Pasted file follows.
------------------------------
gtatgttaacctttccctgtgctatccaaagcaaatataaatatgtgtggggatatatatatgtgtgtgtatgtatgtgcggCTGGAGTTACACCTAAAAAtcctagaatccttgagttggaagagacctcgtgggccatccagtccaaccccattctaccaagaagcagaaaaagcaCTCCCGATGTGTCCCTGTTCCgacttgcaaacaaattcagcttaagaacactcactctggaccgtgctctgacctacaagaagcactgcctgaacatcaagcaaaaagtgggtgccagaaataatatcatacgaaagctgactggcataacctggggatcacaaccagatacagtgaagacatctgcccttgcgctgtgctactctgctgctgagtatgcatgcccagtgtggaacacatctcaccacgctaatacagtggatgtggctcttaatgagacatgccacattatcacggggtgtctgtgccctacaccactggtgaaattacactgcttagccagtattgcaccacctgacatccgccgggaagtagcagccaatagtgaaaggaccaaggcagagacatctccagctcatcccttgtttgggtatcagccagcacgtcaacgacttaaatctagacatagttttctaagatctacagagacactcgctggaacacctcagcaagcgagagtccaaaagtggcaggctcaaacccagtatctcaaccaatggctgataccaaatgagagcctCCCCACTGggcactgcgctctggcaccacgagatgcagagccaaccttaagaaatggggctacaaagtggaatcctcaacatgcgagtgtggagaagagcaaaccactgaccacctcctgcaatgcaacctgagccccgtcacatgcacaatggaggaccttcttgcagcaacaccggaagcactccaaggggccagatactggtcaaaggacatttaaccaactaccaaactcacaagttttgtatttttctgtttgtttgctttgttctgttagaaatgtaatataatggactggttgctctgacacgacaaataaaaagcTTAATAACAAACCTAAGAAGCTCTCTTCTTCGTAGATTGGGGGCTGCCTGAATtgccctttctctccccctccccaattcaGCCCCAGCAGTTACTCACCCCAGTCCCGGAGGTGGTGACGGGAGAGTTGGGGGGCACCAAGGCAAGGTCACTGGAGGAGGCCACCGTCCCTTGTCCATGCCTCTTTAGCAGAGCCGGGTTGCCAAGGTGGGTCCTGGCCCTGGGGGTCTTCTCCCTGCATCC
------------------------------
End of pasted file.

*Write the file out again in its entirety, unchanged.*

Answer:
gtatgttaacctttccctgtgctatccaaagcaaatataaatatgtgtggggatatatatatgtgtgtgtatgtatgtgcggCTGGAGTTACACCTAAAAAtcctagaatccttgagttggaagagacctcgtgggccatccagtccaaccccattctaccaagaagcagaaaaagcaCTCCCGATGTGTCCCTGTTCCgacttgcaaacaaattcagcttaagaacactcactctggaccgtgctctgacctacaagaagcactgcctgaacatcaagcaaaaagtgggtgccagaaataatatcatacgaaagctgactggcataacctggggatcacaaccagatacagtgaagacatctgcccttgcgctgtgctactctgctgctgagtatgcatgcccagtgtggaacacatctcaccacgctaatacagtggatgtggctcttaatgagacatgccacattatcacggggtgtctgtgccctacaccactggtgaaattacactgcttagccagtattgcaccacctgacatccgccgggaagtagcagccaatagtgaaaggaccaaggcagagacatctccagctcatcccttgtttgggtatcagccagcacgtcaacgacttaaatctagacatagttttctaagatctacagagacactcgctggaacacctcagcaagcgagagtccaaaagtggcaggctcaaacccagtatctcaaccaatggctgataccaaatgagagcctCCCCACTGggcactgcgctctggcaccacgagatgcagagccaaccttaagaaatggggctacaaagtggaatcctcaacatgcgagtgtggagaagagcaaaccactgaccacctcctgcaatgcaacctgagccccgtcacatgcacaatggaggaccttcttgcagcaacaccggaagcactccaaggggccagatactggtcaaaggacatttaaccaactaccaaactcacaagttttgtatttttctgtttgtttgctttgttctgttagaaatgtaatataatggactggttgctctgacacgacaaataaaaagcTTAATAACAAACCTAAGAAGCTCTCTTCTTCGTAGATTGGGGGCTGCCTGAATtgccctttctctccccctccccaattcaGCCCCAGCAGTTACTCACCCCAGTCCCGGAGGTGGTGACGGGAGAGTTGGGGGGCACCAAGGCAAGGTCACTGGAGGAGGCCACCGTCCCTTGTCCATGCCTCTTTAGCAGAGCCGGGTTGCCAAGGTGGGTCCTGGCCCTGGGGGTCTTCTCCCTGCATCC